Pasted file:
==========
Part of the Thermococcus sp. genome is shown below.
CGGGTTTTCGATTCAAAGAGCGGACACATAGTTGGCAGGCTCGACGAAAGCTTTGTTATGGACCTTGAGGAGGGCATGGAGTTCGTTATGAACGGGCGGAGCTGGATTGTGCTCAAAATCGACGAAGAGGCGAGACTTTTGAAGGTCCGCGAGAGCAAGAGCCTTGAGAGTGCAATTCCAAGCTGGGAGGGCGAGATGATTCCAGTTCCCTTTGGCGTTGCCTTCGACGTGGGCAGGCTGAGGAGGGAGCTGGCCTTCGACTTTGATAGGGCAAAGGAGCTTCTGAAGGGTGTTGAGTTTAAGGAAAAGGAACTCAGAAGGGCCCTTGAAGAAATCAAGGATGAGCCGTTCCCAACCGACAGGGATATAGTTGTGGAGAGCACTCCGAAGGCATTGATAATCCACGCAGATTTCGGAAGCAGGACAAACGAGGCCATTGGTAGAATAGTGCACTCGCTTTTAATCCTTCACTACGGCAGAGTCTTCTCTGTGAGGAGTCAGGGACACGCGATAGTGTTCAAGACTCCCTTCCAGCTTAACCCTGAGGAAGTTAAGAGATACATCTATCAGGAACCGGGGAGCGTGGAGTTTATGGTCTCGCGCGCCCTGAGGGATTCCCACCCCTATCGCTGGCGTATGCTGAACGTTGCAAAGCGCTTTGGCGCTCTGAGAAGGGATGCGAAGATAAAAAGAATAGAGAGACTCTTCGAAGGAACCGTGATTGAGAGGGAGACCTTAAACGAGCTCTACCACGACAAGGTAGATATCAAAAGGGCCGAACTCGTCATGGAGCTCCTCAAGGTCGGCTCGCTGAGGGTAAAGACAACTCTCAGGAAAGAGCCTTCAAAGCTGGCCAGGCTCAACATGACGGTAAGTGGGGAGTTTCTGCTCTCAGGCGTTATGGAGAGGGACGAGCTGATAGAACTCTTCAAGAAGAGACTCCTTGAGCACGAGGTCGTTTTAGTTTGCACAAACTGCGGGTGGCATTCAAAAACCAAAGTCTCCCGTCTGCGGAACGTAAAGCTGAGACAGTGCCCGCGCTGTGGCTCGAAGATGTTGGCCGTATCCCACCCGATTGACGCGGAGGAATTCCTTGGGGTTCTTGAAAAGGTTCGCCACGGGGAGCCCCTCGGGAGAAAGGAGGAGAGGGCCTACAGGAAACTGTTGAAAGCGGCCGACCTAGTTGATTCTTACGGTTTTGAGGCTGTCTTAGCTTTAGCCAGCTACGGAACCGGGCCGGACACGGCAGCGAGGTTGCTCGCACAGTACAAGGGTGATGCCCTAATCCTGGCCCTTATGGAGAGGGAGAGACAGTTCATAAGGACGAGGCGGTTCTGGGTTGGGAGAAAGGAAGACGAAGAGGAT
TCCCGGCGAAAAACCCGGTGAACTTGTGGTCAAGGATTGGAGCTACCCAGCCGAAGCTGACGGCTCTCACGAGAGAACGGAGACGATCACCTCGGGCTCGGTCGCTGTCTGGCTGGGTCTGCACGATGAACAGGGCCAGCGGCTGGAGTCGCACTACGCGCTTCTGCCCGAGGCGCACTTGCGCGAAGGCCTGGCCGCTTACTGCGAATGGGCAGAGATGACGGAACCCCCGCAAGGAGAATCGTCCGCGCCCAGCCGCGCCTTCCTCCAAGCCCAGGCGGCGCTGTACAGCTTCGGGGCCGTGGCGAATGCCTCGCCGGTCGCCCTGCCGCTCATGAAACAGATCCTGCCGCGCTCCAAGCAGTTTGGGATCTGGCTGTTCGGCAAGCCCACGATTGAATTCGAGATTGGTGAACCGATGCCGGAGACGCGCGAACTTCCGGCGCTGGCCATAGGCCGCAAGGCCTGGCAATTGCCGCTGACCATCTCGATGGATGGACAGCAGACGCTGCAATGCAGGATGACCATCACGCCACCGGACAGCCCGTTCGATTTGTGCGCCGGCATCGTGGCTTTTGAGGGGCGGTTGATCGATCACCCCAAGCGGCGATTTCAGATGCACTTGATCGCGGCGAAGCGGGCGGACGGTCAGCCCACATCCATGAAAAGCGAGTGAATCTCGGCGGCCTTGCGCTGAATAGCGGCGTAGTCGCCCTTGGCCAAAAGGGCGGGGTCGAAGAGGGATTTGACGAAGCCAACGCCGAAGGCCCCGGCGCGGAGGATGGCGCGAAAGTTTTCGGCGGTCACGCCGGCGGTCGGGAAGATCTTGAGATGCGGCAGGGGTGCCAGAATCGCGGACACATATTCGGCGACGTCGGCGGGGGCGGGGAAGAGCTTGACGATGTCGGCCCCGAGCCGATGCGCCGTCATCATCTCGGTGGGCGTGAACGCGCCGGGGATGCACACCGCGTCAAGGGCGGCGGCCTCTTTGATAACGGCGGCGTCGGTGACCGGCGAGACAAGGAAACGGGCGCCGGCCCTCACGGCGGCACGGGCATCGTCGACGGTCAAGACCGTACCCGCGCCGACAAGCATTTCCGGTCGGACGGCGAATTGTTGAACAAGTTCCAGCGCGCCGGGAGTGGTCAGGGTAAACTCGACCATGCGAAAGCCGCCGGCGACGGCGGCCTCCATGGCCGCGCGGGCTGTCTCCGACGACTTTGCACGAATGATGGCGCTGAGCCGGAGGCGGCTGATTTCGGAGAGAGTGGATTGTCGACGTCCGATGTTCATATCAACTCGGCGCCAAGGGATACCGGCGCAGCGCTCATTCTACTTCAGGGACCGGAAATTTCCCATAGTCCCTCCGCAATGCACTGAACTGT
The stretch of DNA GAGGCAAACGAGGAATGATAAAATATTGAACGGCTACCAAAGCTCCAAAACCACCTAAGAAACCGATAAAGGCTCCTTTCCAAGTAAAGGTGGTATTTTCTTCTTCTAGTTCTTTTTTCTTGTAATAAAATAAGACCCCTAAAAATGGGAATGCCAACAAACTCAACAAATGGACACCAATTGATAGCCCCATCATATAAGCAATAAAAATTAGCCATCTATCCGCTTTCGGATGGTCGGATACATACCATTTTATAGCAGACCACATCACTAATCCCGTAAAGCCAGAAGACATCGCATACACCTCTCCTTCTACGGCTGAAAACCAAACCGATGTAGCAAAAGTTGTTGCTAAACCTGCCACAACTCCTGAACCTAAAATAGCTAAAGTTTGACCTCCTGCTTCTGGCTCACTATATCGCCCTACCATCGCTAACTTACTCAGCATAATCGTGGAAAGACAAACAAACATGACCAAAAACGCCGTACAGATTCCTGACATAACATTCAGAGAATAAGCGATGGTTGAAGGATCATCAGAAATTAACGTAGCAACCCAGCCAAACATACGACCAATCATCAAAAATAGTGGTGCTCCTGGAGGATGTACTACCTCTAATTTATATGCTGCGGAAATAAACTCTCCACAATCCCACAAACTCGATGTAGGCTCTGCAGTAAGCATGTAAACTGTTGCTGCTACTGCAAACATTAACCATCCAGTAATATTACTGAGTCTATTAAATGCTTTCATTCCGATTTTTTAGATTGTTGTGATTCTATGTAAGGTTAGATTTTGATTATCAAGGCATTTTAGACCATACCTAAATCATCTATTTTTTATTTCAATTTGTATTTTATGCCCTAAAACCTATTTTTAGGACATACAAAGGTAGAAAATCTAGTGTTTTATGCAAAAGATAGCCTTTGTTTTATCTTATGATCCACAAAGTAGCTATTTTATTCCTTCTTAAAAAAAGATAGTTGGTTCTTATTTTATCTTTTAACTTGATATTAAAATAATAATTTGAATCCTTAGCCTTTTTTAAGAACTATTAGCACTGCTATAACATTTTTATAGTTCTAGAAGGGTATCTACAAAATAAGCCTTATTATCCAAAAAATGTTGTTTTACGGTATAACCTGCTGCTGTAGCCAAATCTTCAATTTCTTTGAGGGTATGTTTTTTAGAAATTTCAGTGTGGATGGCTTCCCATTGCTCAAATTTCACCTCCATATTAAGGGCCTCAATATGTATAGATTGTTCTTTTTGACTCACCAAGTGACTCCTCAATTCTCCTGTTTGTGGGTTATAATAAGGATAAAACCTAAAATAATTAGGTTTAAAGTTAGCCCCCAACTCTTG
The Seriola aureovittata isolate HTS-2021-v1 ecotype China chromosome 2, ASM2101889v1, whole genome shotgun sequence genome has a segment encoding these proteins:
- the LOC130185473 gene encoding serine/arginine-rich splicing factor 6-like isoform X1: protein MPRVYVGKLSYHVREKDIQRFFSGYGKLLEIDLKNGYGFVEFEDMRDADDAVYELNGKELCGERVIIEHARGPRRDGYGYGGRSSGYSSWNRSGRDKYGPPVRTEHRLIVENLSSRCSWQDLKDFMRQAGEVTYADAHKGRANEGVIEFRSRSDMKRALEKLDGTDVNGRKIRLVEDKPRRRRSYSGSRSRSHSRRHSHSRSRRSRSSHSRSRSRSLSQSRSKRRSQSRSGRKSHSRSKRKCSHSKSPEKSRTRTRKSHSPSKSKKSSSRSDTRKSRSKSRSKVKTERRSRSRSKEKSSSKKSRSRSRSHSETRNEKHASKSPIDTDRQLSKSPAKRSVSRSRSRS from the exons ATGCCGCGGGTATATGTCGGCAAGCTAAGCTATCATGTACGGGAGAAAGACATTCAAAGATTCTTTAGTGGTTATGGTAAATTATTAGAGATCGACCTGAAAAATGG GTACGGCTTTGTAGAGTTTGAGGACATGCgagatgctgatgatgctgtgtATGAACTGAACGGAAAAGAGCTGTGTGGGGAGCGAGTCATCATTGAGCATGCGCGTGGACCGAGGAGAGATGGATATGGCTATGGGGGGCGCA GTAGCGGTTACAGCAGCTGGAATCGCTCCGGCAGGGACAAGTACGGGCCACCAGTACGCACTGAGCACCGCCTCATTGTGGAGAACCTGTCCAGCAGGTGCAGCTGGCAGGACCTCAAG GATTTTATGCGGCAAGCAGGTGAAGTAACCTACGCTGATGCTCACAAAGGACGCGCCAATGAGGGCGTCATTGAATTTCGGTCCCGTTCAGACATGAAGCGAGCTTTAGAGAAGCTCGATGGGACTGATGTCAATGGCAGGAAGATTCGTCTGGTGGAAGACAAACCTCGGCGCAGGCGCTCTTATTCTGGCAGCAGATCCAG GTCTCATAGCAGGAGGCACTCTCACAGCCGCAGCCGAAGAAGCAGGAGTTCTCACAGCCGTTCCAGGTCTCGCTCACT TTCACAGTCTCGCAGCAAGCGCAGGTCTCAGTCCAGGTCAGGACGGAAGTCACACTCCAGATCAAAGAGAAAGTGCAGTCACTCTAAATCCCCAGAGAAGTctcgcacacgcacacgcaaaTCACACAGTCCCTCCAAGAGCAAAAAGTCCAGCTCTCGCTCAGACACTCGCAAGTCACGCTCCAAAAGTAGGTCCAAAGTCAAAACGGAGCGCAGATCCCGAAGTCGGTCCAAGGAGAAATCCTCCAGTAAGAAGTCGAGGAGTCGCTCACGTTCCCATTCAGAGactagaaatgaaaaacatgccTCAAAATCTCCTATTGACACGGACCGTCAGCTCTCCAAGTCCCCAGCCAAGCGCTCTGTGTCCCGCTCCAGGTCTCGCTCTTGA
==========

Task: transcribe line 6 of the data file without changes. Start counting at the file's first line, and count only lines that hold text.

- the LOC130185473 gene encoding serine/arginine-rich splicing factor 6-like isoform X1: protein MPRVYVGKLSYHVREKDIQRFFSGYGKLLEIDLKNGYGFVEFEDMRDADDAVYELNGKELCGERVIIEHARGPRRDGYGYGGRSSGYSSWNRSGRDKYGPPVRTEHRLIVENLSSRCSWQDLKDFMRQAGEVTYADAHKGRANEGVIEFRSRSDMKRALEKLDGTDVNGRKIRLVEDKPRRRRSYSGSRSRSHSRRHSHSRSRRSRSSHSRSRSRSLSQSRSKRRSQSRSGRKSHSRSKRKCSHSKSPEKSRTRTRKSHSPSKSKKSSSRSDTRKSRSKSRSKVKTERRSRSRSKEKSSSKKSRSRSRSHSETRNEKHASKSPIDTDRQLSKSPAKRSVSRSRSRS from the exons ATGCCGCGGGTATATGTCGGCAAGCTAAGCTATCATGTACGGGAGAAAGACATTCAAAGATTCTTTAGTGGTTATGGTAAATTATTAGAGATCGACCTGAAAAATGG GTACGGCTTTGTAGAGTTTGAGGACATGCgagatgctgatgatgctgtgtATGAACTGAACGGAAAAGAGCTGTGTGGGGAGCGAGTCATCATTGAGCATGCGCGTGGACCGAGGAGAGATGGATATGGCTATGGGGGGCGCA GTAGCGGTTACAGCAGCTGGAATCGCTCCGGCAGGGACAAGTACGGGCCACCAGTACGCACTGAGCACCGCCTCATTGTGGAGAACCTGTCCAGCAGGTGCAGCTGGCAGGACCTCAAG GATTTTATGCGGCAAGCAGGTGAAGTAACCTACGCTGATGCTCACAAAGGACGCGCCAATGAGGGCGTCATTGAATTTCGGTCCCGTTCAGACATGAAGCGAGCTTTAGAGAAGCTCGATGGGACTGATGTCAATGGCAGGAAGATTCGTCTGGTGGAAGACAAACCTCGGCGCAGGCGCTCTTATTCTGGCAGCAGATCCAG GTCTCATAGCAGGAGGCACTCTCACAGCCGCAGCCGAAGAAGCAGGAGTTCTCACAGCCGTTCCAGGTCTCGCTCACT TTCACAGTCTCGCAGCAAGCGCAGGTCTCAGTCCAGGTCAGGACGGAAGTCACACTCCAGATCAAAGAGAAAGTGCAGTCACTCTAAATCCCCAGAGAAGTctcgcacacgcacacgcaaaTCACACAGTCCCTCCAAGAGCAAAAAGTCCAGCTCTCGCTCAGACACTCGCAAGTCACGCTCCAAAAGTAGGTCCAAAGTCAAAACGGAGCGCAGATCCCGAAGTCGGTCCAAGGAGAAATCCTCCAGTAAGAAGTCGAGGAGTCGCTCACGTTCCCATTCAGAGactagaaatgaaaaacatgccTCAAAATCTCCTATTGACACGGACCGTCAGCTCTCCAAGTCCCCAGCCAAGCGCTCTGTGTCCCGCTCCAGGTCTCGCTCTTGA